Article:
In the first book of Sarah J. Maas’ new fantasy series we follow Feyre, a nineteen year old huntress who kills a wolf in the forest in order to feed her starving family. Far from an ordinary wolf, the creature was in fact Fae and after committing the crime of killing him, Feyre must be punished. She faces the choice of either death or living out the remainder of her days in the Fae land, the dangers of which her and all humans have been endlessly warned about for decades. Choosing life, she dwells on the extravagant estate of powerful high Fae Tamlin, but is forbidden to attempt escape. As time goes on her feelings towards Tamlin change from icy and hostile to fiery passion, but the wicked shadow which haunts Prythian grows ever darker, and Feyre must find a way to stop it, or lose her beloved Tamlin forever.
A cleverly written retelling of Beauty and the Beast, A Court of Thorns and Roses has quite possibly made it as my favourite release of 2015 (so far). Sarah J. Maas had me completely invested in every single one of her characters; I found each of them to be so complex and detailed, and completely unique from each other, that they felt as real and close to my heart as old friends. To begin with, our protagonist, Feyre, is utterly devoted to her insufferably ungrateful family, and it is clear that she hasn’t been allowed to be selfish in a very long while. As her attention turns to Tamlin, her captor-come-lover, she is assured of her sisters’ wellbeing and we see her begin to indulge in her own personal interests and pleasures, something she has seldom been able to do in recent years. She and Tamlin aren’t what you might call a ‘perfect match’ at first, but as their icy exteriors melt away they gain each other’s trust and things definitely heat up between them, leading to a few steamy scenes which are undoubtedly the reason this book is leaning towards the ‘new adult’ end of the spectrum.
As much as I adored the two lovebirds, Tamlin and Feyre, my absolute favourite character has got to be Lucien, Tamlin’s best friend and emissary. With his witty comebacks and remarks, he is such an essential part of the book for me. When we first meet him he seems cold-hearted and bitter, displaying a definite distaste for Feyre, but as time goes by and he warms up to her it is impossible not to fall absolutely in love with him. The story didn’t have much leeway for humour so I feel Lucien’s presence was the perfect way to sneak some into it and make the end-of-the-world-as-we-know-it aspects much less heavy.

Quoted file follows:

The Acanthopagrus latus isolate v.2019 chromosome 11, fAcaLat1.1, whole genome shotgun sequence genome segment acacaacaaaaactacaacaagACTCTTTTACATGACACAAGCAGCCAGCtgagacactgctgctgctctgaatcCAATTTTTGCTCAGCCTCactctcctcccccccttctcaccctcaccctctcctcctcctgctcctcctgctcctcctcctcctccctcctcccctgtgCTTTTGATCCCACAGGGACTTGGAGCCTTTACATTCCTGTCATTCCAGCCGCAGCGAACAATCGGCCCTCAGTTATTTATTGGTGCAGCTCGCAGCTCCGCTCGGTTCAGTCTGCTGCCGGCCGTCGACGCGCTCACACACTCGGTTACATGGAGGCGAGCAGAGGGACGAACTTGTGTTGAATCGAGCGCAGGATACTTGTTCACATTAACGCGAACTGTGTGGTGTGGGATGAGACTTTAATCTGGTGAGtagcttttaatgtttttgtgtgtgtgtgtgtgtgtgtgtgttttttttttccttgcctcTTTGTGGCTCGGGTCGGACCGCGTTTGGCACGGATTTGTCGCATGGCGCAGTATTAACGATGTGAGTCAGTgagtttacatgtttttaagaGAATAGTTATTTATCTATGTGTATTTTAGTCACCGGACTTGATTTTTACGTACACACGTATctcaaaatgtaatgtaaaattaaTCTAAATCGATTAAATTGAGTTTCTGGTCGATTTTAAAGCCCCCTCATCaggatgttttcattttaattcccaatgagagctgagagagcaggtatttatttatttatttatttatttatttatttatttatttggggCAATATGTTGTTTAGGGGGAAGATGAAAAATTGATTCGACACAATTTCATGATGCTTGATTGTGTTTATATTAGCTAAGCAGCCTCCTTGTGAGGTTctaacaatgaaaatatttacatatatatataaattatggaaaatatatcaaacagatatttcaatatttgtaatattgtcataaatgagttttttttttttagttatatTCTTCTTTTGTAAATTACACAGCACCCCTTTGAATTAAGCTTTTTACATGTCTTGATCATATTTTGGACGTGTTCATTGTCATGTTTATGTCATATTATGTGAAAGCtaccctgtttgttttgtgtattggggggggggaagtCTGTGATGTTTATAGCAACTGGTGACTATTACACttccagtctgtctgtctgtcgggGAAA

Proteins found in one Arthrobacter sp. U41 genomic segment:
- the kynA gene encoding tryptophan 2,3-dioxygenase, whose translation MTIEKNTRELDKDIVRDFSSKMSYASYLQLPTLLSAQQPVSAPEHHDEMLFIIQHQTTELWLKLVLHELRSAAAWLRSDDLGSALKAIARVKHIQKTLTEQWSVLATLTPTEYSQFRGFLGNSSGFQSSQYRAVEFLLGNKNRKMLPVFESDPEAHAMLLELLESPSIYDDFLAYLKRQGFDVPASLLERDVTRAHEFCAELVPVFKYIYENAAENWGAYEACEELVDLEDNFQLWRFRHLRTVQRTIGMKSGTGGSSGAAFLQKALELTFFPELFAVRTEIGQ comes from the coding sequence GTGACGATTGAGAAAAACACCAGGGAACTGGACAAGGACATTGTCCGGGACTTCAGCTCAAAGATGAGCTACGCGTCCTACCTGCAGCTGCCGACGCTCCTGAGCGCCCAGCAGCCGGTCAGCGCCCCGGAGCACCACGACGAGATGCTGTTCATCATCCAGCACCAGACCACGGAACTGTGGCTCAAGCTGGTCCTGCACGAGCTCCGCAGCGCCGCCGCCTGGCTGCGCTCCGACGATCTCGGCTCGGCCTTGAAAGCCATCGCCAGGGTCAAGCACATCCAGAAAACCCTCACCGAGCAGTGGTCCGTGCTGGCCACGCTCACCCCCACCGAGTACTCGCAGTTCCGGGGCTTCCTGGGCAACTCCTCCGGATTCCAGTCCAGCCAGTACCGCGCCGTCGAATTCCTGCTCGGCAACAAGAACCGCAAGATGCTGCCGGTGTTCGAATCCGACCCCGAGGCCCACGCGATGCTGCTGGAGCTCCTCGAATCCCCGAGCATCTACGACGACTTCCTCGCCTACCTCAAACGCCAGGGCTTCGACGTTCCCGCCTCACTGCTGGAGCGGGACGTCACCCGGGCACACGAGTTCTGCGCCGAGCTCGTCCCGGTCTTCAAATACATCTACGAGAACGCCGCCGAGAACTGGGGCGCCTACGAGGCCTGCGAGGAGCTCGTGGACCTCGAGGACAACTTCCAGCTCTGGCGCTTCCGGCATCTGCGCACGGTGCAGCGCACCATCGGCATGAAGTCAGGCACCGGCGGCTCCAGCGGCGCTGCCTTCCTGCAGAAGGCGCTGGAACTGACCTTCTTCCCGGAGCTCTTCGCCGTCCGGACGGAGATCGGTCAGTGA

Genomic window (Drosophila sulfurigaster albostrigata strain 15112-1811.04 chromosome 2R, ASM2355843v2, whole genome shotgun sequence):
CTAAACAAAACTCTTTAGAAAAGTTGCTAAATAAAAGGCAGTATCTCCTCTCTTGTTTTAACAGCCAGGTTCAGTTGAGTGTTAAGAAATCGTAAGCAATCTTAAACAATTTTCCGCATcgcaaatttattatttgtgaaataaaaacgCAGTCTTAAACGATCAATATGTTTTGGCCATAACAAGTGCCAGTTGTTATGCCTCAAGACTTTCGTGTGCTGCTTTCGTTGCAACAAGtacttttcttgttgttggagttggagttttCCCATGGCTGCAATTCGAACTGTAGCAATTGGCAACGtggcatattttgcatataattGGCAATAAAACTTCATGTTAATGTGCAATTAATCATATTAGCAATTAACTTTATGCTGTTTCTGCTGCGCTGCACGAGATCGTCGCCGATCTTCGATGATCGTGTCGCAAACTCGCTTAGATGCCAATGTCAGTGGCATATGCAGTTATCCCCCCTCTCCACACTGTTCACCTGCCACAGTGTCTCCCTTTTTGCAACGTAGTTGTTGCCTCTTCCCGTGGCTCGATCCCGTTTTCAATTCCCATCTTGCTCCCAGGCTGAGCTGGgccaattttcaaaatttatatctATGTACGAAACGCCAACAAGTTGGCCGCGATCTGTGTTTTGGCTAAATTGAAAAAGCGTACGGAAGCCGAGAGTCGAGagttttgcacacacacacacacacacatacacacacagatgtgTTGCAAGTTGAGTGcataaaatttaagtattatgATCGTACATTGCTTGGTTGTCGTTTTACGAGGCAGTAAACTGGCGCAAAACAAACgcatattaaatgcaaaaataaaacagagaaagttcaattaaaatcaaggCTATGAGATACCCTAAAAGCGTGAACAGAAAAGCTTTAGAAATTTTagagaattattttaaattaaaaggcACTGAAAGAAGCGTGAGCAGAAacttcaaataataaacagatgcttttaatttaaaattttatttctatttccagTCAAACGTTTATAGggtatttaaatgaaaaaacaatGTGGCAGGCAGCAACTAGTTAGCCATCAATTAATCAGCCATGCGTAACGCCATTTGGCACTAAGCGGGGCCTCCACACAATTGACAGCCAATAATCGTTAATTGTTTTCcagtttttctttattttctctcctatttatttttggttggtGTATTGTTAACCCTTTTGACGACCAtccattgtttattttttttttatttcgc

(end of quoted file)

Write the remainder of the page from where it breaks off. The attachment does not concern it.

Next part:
Throughout the entire book we know as much as Feyre does about the blight destroying the Spring Court of Prythian, which is next to nothing. While this was incredibly maddening at times, it kept me guessing and I was completely hooked trying to figure out the answers (I failed miserably at this). I feel we were fed the perfect amount of information in every chapter: enough that the plot understandable, but not so much that there was an information overload. When everything was eventually pieced together I was left with an immense feeling of satisfaction, and in spite of being the first book in a series, A Court of Thorns and Roses was rounded off nicely without a massively frustrating cliff-hanger, which I’ll be eternally thankful for. Despite the lack of cliff-hanger ending, I’ve been left with an abundance of unanswered questions and I’m highly anticipating the release of the next book, which I’ll most definitely be in possession of the day it’s released.
Louise De St Aubin